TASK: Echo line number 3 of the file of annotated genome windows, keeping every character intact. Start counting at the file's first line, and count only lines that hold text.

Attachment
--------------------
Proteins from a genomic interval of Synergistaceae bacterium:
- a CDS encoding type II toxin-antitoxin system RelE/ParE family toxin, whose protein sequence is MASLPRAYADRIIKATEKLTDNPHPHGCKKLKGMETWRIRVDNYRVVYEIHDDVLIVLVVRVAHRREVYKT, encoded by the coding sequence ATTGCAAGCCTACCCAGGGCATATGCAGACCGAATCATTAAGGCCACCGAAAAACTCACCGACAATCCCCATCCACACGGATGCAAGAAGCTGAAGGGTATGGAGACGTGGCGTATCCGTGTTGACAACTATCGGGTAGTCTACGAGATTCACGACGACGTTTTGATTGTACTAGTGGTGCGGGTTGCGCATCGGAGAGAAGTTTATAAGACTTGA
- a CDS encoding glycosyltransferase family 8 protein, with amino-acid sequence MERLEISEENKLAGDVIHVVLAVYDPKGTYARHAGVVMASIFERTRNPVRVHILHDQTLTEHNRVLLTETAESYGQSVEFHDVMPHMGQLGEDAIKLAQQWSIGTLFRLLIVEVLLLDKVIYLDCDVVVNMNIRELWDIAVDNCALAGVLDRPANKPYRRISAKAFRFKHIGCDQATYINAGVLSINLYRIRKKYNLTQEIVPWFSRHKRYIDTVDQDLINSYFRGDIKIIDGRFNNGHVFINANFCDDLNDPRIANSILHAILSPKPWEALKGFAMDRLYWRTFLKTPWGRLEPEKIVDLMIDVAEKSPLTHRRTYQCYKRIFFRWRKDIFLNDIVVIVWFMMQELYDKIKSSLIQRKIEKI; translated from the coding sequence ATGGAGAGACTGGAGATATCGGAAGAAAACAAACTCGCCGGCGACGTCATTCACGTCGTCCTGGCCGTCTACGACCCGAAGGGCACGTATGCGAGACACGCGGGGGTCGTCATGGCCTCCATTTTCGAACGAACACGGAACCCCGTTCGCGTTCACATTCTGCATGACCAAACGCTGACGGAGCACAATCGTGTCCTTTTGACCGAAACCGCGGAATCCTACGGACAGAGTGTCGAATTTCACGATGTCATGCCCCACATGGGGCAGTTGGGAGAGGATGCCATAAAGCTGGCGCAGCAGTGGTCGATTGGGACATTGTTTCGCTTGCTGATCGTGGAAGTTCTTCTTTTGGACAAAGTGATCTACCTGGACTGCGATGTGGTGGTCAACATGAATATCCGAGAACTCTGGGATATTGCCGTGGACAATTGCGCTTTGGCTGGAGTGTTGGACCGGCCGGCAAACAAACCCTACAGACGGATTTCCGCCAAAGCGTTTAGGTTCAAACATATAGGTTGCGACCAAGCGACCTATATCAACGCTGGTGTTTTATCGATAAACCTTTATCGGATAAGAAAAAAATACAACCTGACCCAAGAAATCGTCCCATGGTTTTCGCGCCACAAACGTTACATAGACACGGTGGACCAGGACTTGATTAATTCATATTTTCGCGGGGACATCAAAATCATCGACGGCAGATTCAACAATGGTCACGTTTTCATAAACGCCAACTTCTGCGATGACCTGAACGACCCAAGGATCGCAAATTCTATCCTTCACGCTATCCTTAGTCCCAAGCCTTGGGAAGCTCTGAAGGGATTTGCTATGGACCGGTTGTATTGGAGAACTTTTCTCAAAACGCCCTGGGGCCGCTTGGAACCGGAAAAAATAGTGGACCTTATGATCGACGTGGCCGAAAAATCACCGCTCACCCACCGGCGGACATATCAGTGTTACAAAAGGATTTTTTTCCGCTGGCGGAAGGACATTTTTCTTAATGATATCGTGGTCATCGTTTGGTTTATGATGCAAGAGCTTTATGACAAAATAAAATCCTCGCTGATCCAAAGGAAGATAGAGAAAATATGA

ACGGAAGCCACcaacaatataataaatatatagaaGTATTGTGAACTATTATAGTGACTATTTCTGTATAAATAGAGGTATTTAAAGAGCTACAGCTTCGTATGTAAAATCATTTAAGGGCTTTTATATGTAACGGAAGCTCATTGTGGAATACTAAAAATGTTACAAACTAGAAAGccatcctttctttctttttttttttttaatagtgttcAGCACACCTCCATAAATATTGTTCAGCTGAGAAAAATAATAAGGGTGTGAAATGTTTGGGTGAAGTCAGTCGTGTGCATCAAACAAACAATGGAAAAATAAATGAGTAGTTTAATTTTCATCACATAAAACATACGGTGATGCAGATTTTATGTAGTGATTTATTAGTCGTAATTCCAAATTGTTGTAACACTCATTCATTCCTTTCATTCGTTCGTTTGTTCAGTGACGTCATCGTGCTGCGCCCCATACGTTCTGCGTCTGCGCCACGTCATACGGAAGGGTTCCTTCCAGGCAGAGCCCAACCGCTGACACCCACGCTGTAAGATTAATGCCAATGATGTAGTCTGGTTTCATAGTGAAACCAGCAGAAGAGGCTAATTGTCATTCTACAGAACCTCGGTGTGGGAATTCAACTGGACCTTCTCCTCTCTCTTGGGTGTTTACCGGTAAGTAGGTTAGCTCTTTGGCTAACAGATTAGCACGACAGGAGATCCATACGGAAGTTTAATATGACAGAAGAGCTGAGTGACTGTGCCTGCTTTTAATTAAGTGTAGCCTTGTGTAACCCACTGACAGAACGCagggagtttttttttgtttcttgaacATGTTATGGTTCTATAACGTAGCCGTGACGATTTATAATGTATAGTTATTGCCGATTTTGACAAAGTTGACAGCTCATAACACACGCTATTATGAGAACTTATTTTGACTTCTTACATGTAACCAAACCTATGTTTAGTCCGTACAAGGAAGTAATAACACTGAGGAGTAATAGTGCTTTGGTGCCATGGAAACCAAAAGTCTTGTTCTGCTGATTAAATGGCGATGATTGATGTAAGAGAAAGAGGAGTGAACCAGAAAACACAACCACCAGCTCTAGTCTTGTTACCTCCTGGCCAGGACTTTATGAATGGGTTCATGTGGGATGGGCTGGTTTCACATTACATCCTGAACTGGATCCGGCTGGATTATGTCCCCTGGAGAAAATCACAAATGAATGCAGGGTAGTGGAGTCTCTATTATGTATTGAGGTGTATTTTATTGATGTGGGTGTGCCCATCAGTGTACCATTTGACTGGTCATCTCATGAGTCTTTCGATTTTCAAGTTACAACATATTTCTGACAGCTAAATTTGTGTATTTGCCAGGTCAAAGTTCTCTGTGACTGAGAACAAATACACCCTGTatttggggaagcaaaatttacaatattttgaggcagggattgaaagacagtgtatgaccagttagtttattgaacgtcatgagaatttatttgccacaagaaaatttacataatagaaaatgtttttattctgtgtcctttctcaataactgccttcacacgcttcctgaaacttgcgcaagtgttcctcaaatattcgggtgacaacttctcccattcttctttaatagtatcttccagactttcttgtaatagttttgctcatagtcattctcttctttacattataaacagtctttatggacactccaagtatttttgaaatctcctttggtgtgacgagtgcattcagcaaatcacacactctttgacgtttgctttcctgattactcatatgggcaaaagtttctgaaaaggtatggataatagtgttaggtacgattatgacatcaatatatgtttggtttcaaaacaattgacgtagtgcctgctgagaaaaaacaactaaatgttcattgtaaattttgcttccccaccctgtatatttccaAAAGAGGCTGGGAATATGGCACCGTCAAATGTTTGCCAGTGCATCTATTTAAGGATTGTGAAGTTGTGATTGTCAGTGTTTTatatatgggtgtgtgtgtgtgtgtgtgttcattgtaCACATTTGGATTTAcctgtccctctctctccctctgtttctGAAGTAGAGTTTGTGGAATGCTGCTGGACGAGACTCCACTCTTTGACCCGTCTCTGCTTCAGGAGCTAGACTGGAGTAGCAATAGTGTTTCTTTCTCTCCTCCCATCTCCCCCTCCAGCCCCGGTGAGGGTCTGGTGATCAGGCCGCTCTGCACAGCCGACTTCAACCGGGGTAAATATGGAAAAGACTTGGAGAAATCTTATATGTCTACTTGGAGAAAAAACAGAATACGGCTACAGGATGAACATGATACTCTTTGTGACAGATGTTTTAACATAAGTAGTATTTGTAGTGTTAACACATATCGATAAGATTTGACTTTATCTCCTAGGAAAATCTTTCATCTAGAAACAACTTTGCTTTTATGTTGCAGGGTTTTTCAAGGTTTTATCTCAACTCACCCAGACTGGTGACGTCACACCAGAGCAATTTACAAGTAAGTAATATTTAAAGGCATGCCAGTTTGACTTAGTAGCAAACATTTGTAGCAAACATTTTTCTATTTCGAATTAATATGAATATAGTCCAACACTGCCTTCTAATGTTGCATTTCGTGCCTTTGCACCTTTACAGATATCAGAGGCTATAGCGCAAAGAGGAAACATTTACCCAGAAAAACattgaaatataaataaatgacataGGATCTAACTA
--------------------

- a CDS encoding glycosyltransferase family 8 protein, with amino-acid sequence MERLEISEENKLAGDVIHVVLAVYDPKGTYARHAGVVMASIFERTRNPVRVHILHDQTLTEHNRVLLTETAESYGQSVEFHDVMPHMGQLGEDAIKLAQQWSIGTLFRLLIVEVLLLDKVIYLDCDVVVNMNIRELWDIAVDNCALAGVLDRPANKPYRRISAKAFRFKHIGCDQATYINAGVLSINLYRIRKKYNLTQEIVPWFSRHKRYIDTVDQDLINSYFRGDIKIIDGRFNNGHVFINANFCDDLNDPRIANSILHAILSPKPWEALKGFAMDRLYWRTFLKTPWGRLEPEKIVDLMIDVAEKSPLTHRRTYQCYKRIFFRWRKDIFLNDIVVIVWFMMQELYDKIKSSLIQRKIEKI; translated from the coding sequence ATGGAGAGACTGGAGATATCGGAAGAAAACAAACTCGCCGGCGACGTCATTCACGTCGTCCTGGCCGTCTACGACCCGAAGGGCACGTATGCGAGACACGCGGGGGTCGTCATGGCCTCCATTTTCGAACGAACACGGAACCCCGTTCGCGTTCACATTCTGCATGACCAAACGCTGACGGAGCACAATCGTGTCCTTTTGACCGAAACCGCGGAATCCTACGGACAGAGTGTCGAATTTCACGATGTCATGCCCCACATGGGGCAGTTGGGAGAGGATGCCATAAAGCTGGCGCAGCAGTGGTCGATTGGGACATTGTTTCGCTTGCTGATCGTGGAAGTTCTTCTTTTGGACAAAGTGATCTACCTGGACTGCGATGTGGTGGTCAACATGAATATCCGAGAACTCTGGGATATTGCCGTGGACAATTGCGCTTTGGCTGGAGTGTTGGACCGGCCGGCAAACAAACCCTACAGACGGATTTCCGCCAAAGCGTTTAGGTTCAAACATATAGGTTGCGACCAAGCGACCTATATCAACGCTGGTGTTTTATCGATAAACCTTTATCGGATAAGAAAAAAATACAACCTGACCCAAGAAATCGTCCCATGGTTTTCGCGCCACAAACGTTACATAGACACGGTGGACCAGGACTTGATTAATTCATATTTTCGCGGGGACATCAAAATCATCGACGGCAGATTCAACAATGGTCACGTTTTCATAAACGCCAACTTCTGCGATGACCTGAACGACCCAAGGATCGCAAATTCTATCCTTCACGCTATCCTTAGTCCCAAGCCTTGGGAAGCTCTGAAGGGATTTGCTATGGACCGGTTGTATTGGAGAACTTTTCTCAAAACGCCCTGGGGCCGCTTGGAACCGGAAAAAATAGTGGACCTTATGATCGACGTGGCCGAAAAATCACCGCTCACCCACCGGCGGACATATCAGTGTTACAAAAGGATTTTTTTCCGCTGGCGGAAGGACATTTTTCTTAATGATATCGTGGTCATCGTTTGGTTTATGATGCAAGAGCTTTATGACAAAATAAAATCCTCGCTGATCCAAAGGAAGATAGAGAAAATATGA